An ambitious regional housing plan aiming to create 35,000 new housing units throughout the Bay Area is raising concerns among advocates and some Bay Area officials over gentrification and a lack of local controls.
Born out of an 18-month planning effort amongst developers, elected leaders, transit officials, tech representatives and other stakeholders who joined forces as the Committee to House the Bay Area [CASA], the 10-part “Compact” plan was approved by the CASA steering committee on Wednesday.
Officials hope to eventually see the package of proposals —which focus on accelerating regional housing production while creating tenant protections, bolstering infrastructure and raising $1.5 million per year to support these goals — translated into state law. The CASA Compact is expected to move before the Association of Bay Area Governments and the Metropolitan Transportation Commission next for a vote.
Public support was mixed at Wednesday’s hearing, at which tenant advocates urged committee members to include stronger protections against gentrification and displacement and more local control.
“We have been working for years in the Mission District with the planning department towards equity outcomes and have significantly redone the entire functionality of much of the way that neighborhood planning works,” said Peter Papadopoulos of the Mission Economic Development Agency. “That kind of community involvement…thousands and thousands of hours, needs to be respected and it needs to create a safeguard for those communities.”
The plan proposes to protect 300,000 housing units for those who spend more than 50 percent of their income on rent; preserve 30,000 affordable units and produce 35,000 new ones, 14,000 of which will be set aside for low-income residents and 7,000 for those with moderate incomes.
The funding would be raised annually from taxpayers, property owners, developers, employers and local governments throughout the Bay Area through a series of proposed taxes and managed by a Regional Housing Enterprise, created under the plan and governed by MTC and ABAG representatives, among others.
The plan, which would affect over 100 Bay Area Cities in nine counties, includes regional eviction protections, a rent cap and looser zoning regulations near transit. It would also amend state law to facilitate the construction of accessory dwelling units (ADUs) and tiny homes, among other goals.
Not everyone is on board, however.
On Tuesday, the Los Altos City Council voted unanimously to oppose the plan.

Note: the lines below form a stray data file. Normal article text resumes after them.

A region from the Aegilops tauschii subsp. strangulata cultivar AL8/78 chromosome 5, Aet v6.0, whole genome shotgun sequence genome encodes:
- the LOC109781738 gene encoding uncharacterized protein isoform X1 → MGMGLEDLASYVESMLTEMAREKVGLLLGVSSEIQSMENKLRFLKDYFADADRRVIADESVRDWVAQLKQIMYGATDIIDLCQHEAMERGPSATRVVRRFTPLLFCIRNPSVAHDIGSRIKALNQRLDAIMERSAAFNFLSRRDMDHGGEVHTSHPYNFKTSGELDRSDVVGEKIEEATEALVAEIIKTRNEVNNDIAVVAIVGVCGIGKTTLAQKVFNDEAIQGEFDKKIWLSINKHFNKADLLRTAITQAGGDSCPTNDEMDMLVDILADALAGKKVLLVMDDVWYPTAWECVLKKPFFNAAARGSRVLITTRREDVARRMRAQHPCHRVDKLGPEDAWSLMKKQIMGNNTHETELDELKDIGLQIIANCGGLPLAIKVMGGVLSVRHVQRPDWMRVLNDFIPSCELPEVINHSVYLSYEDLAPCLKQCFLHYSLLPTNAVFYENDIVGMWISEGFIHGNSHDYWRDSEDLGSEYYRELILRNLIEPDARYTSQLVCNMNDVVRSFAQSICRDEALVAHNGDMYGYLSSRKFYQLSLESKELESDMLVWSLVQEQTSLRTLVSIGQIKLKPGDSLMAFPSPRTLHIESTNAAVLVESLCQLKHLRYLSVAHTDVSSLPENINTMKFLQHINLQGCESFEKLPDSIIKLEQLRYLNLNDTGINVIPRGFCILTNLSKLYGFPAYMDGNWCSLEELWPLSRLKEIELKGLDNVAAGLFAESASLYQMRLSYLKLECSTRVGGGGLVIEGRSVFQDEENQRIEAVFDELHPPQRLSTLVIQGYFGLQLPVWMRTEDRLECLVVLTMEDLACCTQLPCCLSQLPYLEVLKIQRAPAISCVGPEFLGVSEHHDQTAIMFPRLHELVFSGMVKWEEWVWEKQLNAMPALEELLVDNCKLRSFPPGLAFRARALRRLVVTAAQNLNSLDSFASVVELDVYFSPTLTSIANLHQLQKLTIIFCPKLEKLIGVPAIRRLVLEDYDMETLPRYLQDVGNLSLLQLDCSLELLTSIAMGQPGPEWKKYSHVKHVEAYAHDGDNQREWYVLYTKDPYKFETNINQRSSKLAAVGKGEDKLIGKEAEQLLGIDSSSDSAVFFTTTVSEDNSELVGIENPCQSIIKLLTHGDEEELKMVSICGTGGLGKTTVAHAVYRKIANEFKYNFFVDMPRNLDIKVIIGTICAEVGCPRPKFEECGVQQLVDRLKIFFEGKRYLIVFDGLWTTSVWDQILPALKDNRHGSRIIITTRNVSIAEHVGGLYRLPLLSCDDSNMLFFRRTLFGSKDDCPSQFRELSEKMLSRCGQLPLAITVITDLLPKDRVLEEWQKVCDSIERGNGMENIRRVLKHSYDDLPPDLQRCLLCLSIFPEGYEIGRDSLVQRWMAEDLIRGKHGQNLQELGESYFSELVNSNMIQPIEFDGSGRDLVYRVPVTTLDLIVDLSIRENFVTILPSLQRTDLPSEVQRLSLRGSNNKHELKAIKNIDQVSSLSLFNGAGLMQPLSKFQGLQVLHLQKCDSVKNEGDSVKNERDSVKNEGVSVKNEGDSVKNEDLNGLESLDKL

“This compact as written is not feasible nor respectful to the local jurisdictions. It does nothing to help solve our traffic and transportation efforts and will seriously interfere with our ability to fund infrastructure and service,” said Los Altos Mayor Lynette Lee Eng. “Go back, engage with us, create something that is truly feasible without massive adverse effects on our ability to govern and provide service to our constituents. We oppose top down, behind-closed-doors planning.”
Lee Eng told the committee that the plan would make housing “more expensive” by “effectively upzoning significant areas.”
But proponents of the plan applauded CASA, which is co-chaired by TMG Partners CEO Michael Covarrubias, MTC executive director Steve Heminger, executive director of Silicon Valley at Home, Leslye Corsiglia, and San Francisco Foundation CEO Fred Blackwell for reaching compromises on key housing and transportation issues among stakeholders who rarely sit in the same room.
Elected officials including San Francisco Mayor London Breed and Oakland Mayor Libby Schaaf both supported the plan overall, but were critical of its impacts on vulnerable communities.
While Schaaf called for a tighter rent cap, she said that a proposed three-year period for “sensitive communities” to plan for the compact’s implementation needed to be extended.
“Basically more than half of Oakland is a sensitive area. And to actually execute that level of planning process in a three-year period, I am not sure we have the bandwidth or resources to do that,” said Schaaf.
Breed, on the other hand, was critical of the deferral period because delay often “means denial.”
“I don’t want us to see opportunities escape communities when it’s not necessary, in putting a blanket plan around areas where we know there are communities that are very sensitive and concerned about displacement,” Breed said.
Blackwell said the plan will likely go through a number of alterations once it is reviewed by state legislators. If implemented, the cities will have a number of opportunities to engage.
“You heard a lot of conversation about sensitive communities. So in sensitive communities there will be a local planning process,” he said. In other areas the plan talks about streamlining — the kinds of projects that will be streamlined are the ones that conform to a local plan. I think there are going to be a lot of places where there will be pretty robust community-level planning.”